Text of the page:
Age 62 is the earliest age you can file for Social Security, and not surprisingly, it's also the most popular. But signing up to collect benefits at 62 has its drawbacks -- namely, locking in a lower monthly benefit for life.
Your monthly Social Security benefit is unique to you, and it's calculated based on your average monthly wage, indexed for inflation, during your 35 most profitable years of earnings in the workforce. That benefit, however, won't be yours in full until you reach full retirement age, or FRA.
FRA depends on your year of birth and it falls between 66 and 67. Filing for Social Security at 62 with an FRA of 67 will shrink your monthly benefit by 30%, and unless you undo your filing and pay back your benefits within a year of claiming them, you'll be stuck with that lower benefit for life. That could, in turn, make it far more difficult to cover your senior living expenses and enjoy your newfound freedom during retirement.
But despite the downside of filing early, in some cases, it makes perfect sense to sign up for Social Security at 62. Here are a few such scenarios.
1. You're afraid to work because of the pandemic
Many older Americans have jobs that can't be done remotely. If you fall into that category and you're not yet eligible for a coronavirus vaccine (in some states, eligibility is limited to those aged 65 and over unless there's an underlying health condition), then filing for Social Security at 62 could make it possible to leave your job and stop putting your health at risk. Or, it could make it possible for you to stop working temporarily, ride out the pandemic, and then attempt to return to the workforce later on.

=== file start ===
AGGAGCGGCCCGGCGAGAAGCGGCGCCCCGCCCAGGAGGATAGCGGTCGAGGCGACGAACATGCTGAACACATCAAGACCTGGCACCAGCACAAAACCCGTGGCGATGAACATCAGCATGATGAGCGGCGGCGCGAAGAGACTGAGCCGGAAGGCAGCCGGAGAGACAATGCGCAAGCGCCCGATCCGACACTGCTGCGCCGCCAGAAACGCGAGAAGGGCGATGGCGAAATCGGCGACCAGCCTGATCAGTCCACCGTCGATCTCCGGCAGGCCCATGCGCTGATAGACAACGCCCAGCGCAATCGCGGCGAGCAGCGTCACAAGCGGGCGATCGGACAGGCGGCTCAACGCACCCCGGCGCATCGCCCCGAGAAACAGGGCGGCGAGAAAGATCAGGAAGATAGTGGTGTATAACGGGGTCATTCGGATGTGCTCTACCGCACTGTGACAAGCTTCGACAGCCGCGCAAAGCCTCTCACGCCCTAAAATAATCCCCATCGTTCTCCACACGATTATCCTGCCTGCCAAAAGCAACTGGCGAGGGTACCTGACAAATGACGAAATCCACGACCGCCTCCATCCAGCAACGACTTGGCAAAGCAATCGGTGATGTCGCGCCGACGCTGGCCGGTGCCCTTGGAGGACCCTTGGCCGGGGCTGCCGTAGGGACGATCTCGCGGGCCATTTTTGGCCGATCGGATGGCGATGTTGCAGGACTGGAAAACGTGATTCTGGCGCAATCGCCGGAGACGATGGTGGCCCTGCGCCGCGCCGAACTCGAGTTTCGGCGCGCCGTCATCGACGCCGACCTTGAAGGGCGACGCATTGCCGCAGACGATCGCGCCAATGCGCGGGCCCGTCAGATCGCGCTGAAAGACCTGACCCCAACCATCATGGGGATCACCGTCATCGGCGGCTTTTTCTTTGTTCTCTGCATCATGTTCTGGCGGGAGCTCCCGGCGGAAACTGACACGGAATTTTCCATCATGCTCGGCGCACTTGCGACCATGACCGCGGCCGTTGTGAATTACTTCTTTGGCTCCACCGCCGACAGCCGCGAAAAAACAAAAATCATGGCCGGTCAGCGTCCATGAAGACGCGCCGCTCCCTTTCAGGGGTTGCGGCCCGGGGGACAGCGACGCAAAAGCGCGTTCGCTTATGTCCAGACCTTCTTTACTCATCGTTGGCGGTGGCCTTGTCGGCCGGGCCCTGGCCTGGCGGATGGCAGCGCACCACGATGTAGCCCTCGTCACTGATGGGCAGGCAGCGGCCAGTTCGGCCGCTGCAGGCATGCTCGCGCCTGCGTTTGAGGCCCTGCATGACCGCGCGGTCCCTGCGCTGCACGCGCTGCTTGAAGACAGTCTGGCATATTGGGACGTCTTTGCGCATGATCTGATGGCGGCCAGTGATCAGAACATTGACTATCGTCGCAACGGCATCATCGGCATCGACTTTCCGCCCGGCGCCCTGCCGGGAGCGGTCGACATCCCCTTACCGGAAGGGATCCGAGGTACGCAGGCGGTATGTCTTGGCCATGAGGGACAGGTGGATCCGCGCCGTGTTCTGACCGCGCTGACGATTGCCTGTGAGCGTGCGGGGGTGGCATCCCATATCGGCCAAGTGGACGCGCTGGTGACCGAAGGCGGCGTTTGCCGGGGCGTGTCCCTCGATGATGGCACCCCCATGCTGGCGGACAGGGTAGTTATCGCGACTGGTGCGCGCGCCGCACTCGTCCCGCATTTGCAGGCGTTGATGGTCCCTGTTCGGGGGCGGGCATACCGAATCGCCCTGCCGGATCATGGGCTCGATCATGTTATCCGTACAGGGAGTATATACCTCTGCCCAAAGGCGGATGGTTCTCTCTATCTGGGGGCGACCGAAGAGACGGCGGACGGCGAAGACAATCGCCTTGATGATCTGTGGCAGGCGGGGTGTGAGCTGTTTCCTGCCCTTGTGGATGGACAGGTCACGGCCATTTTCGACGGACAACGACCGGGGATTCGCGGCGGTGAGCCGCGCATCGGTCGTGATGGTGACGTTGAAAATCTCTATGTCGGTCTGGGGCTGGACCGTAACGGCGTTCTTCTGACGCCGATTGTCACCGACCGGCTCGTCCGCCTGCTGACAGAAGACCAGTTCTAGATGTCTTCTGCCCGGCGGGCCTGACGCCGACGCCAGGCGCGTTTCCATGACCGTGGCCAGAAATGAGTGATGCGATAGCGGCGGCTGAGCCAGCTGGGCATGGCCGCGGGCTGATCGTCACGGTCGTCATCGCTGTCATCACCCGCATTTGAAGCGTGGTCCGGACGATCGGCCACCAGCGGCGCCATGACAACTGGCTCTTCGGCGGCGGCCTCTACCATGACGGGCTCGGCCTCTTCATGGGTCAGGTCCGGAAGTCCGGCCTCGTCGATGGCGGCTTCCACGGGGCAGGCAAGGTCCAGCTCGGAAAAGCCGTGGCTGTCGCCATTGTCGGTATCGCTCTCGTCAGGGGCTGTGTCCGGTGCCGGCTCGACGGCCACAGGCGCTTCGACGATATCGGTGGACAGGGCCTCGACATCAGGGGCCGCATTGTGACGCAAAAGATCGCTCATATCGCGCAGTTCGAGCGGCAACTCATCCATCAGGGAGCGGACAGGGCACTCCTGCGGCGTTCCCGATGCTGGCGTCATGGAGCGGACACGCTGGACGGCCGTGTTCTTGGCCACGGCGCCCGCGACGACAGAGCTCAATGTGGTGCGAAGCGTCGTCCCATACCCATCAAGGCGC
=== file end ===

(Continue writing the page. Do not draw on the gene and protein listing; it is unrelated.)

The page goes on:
2. You're not confident you'll live a long life
While you'll slash your monthly benefit by claiming Social Security at 62 rather than waiting until FRA, you may end up scoring a higher lifetime benefit by filing as early as possible. Say you're entitled to a $1,500 monthly benefit at an FRA of 67. Filing at 62 will give you $1,050 a month instead, but if you only live until age 75, you'll come away with a total of $163,800 in your lifetime. If you wait until your FRA and pass away at 75, you'll collect a lifetime total of $144,000 -- almost $20,000 less. As such, if you have health issues or another reason to think you won't live such a long life, claiming Social Security at 62 is the way to go.
3. You want money to travel as soon as it becomes safe again
Many people have put travel plans on hold due to the pandemic. If you've had to cancel a dream trip already, you may not want to wait to reschedule it. Claiming Social Security at 62 could put money in your pocket a lot sooner to travel once that becomes a safe prospect again. Granted, that may not happen this year, but it'll be nice for you to have the option once you're ready to board a plane or explore new corners of the world.
The idea of cutting your monthly benefit on a permanent basis may seem daunting, and that alone may prompt you not to sign up for Social Security at 62. But for some seniors, filing that early is actually a smart move, so don't assume it's the wrong one for you. Rather, weigh the pros and cons and think about what you stand to gain by claiming your benefits as soon as you're allowed to.